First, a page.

According to X-Pak, poly-woven strapping and other cargo-securing products will be more necessary for Australian fruit exporters, as the country expands its overseas destinations for shipments.
For instance, the government recently struck a trade deal with Japan for the export of Hass avocados. A report also showed that there is a potential to add six tropical fruits into the current mix of exported products.
New Trade Deal
The export agreement with Japan includes a condition for local exporters that have no problems with the Queensland fruit fly, according to Minister for Agriculture and Water Resources David Littleproud. These companies would not be required to treat their avocados before shipping them to Japan.
Avocado growers in Western Australia would particularly benefit from the trade deal. About 21 per cent of farms nationwide are in the state. The value of export shipments of avocados would also increase due to growing demand from other countries, including Hong Kong, Malaysia, and Singapore.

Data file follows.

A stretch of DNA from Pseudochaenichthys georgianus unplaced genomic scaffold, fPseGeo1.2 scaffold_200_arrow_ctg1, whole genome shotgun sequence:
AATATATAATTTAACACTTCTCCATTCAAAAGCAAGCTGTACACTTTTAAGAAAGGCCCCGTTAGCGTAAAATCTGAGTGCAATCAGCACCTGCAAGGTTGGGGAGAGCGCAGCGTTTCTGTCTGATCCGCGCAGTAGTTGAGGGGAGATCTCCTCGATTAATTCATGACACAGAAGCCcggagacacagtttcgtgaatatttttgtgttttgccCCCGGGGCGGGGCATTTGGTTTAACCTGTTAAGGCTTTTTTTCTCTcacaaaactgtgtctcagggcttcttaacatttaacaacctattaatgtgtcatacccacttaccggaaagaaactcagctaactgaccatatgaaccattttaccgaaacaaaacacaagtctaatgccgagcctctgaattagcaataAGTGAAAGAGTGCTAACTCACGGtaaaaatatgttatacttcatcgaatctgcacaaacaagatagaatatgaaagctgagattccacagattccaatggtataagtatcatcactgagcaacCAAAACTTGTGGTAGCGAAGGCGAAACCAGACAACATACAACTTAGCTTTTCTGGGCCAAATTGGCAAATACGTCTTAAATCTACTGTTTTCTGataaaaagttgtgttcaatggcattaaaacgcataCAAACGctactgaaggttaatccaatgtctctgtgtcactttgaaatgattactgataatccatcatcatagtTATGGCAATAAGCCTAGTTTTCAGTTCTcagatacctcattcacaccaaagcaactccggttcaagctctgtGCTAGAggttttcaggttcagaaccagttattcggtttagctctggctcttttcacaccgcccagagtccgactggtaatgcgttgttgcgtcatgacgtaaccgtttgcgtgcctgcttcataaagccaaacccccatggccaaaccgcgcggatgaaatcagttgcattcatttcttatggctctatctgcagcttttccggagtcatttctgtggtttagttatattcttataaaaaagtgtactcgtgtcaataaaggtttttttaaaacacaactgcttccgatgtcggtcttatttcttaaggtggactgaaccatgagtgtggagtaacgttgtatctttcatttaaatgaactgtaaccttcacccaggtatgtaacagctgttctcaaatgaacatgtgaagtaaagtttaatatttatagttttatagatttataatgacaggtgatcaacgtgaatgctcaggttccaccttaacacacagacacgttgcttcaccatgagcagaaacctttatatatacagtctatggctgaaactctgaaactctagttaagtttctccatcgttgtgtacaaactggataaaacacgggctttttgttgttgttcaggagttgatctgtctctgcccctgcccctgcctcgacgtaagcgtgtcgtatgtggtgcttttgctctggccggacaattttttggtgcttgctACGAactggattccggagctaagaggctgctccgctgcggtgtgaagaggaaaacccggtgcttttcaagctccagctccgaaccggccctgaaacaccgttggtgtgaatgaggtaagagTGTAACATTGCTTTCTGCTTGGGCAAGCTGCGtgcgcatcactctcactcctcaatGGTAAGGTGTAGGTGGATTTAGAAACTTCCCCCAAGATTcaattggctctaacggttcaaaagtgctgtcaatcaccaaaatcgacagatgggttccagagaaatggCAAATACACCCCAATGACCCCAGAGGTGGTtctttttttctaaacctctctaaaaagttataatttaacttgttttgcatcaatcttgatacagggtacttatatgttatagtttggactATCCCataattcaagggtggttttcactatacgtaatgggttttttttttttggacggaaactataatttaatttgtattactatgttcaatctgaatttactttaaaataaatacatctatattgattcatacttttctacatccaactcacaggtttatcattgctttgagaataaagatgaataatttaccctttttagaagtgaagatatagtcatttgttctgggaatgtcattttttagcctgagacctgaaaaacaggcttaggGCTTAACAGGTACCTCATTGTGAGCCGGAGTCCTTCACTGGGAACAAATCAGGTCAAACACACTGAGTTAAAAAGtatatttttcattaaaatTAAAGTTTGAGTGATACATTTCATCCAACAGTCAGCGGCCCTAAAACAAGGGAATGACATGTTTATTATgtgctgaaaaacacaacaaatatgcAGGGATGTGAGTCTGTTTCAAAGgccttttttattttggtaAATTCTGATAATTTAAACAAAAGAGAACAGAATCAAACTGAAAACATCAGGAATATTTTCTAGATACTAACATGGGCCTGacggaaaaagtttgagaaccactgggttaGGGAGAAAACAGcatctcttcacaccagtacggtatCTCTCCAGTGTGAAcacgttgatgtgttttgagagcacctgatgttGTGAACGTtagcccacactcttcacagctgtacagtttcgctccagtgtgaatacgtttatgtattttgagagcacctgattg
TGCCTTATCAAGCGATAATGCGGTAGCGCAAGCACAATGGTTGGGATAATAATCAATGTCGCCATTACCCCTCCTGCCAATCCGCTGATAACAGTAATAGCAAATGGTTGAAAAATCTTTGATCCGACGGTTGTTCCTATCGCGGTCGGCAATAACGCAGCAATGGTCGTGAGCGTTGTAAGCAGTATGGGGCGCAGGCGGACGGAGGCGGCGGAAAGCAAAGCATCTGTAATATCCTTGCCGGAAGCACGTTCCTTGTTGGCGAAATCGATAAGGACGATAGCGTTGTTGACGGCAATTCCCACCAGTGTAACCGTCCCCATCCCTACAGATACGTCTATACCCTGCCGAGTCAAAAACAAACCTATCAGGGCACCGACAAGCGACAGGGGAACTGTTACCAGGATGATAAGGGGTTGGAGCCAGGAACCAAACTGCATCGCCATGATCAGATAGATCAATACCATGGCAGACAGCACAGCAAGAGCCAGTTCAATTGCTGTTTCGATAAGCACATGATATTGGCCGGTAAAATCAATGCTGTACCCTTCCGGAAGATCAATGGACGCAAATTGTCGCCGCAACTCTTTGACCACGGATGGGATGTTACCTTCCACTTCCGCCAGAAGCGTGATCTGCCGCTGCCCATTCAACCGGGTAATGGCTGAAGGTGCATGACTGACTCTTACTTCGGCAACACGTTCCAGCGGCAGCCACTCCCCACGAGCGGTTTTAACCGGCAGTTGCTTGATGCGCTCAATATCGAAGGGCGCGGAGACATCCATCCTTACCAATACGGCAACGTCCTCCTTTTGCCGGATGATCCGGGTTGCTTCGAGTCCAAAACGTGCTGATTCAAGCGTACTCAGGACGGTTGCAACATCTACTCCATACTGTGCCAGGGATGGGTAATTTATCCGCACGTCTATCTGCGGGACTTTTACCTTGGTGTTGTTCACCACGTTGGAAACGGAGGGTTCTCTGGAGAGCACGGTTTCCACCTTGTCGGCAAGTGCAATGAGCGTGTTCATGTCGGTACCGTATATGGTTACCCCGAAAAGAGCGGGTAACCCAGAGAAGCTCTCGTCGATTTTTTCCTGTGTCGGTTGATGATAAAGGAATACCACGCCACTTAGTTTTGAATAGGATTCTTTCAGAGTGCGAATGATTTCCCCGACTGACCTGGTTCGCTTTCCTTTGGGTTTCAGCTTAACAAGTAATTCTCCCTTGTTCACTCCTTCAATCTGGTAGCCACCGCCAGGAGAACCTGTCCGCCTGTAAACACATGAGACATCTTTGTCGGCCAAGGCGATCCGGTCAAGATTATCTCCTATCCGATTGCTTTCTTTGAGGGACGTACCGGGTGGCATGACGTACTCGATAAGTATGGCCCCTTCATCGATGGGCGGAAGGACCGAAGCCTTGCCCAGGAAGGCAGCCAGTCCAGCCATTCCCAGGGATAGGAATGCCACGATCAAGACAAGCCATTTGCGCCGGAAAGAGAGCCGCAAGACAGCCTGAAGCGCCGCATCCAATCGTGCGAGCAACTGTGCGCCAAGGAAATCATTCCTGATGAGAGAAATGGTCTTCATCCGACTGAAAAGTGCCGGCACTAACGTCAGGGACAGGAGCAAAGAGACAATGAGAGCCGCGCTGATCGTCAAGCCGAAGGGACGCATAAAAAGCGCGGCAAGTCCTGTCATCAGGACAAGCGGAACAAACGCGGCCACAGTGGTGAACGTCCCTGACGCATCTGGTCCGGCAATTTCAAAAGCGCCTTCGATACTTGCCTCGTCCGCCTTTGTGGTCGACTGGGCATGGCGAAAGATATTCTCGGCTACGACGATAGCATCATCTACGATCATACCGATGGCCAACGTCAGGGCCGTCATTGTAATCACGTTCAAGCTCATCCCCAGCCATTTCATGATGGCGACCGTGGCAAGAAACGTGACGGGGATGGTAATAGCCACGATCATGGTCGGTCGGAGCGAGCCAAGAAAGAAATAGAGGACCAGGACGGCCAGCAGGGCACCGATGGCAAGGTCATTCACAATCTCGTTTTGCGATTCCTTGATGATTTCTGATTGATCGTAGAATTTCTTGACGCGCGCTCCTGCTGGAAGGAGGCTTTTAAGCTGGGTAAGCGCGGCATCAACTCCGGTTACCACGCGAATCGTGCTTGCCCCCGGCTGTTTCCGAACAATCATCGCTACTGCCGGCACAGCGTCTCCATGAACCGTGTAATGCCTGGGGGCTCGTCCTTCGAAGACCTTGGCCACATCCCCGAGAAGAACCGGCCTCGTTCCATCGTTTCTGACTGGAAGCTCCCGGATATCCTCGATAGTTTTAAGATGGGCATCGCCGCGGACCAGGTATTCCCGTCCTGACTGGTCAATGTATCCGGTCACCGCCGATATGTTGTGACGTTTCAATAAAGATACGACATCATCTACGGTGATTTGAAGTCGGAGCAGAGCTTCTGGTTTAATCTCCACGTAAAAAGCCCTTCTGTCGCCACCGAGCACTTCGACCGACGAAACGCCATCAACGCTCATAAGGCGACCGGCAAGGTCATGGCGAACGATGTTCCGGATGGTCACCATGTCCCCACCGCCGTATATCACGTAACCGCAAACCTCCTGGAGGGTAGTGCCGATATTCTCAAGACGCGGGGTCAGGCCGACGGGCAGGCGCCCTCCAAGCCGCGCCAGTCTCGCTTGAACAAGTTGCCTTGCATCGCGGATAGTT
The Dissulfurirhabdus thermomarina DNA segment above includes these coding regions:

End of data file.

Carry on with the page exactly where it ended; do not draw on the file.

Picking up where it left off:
The growth momentum may be sustainable if they successfully add six tropical fruit products to the roster of exported produce.
Bananas, limes, lychees, papaya, passion fruit and persimmons comprise the six tropical fruits that can spur new opportunities for the export market, according to the Australian Tropical Fruit Export Strategies 2023 report.
This would be contingent on companies’ storage and handling of perishable items, especially for papayas due to the highly perishable state. Efficient strapping solutions could be a solution for this, whether or not products are prone to spoilage.
On the other hand, businesses could market bananas as a high-end export thanks to Australia’s best practices on sustainable production, which then provides a unique colour and taste.
Export shipments need to be secure to prevent damaged products. This also helps the country in maintaining its reputation as an excellent source of fresh produce.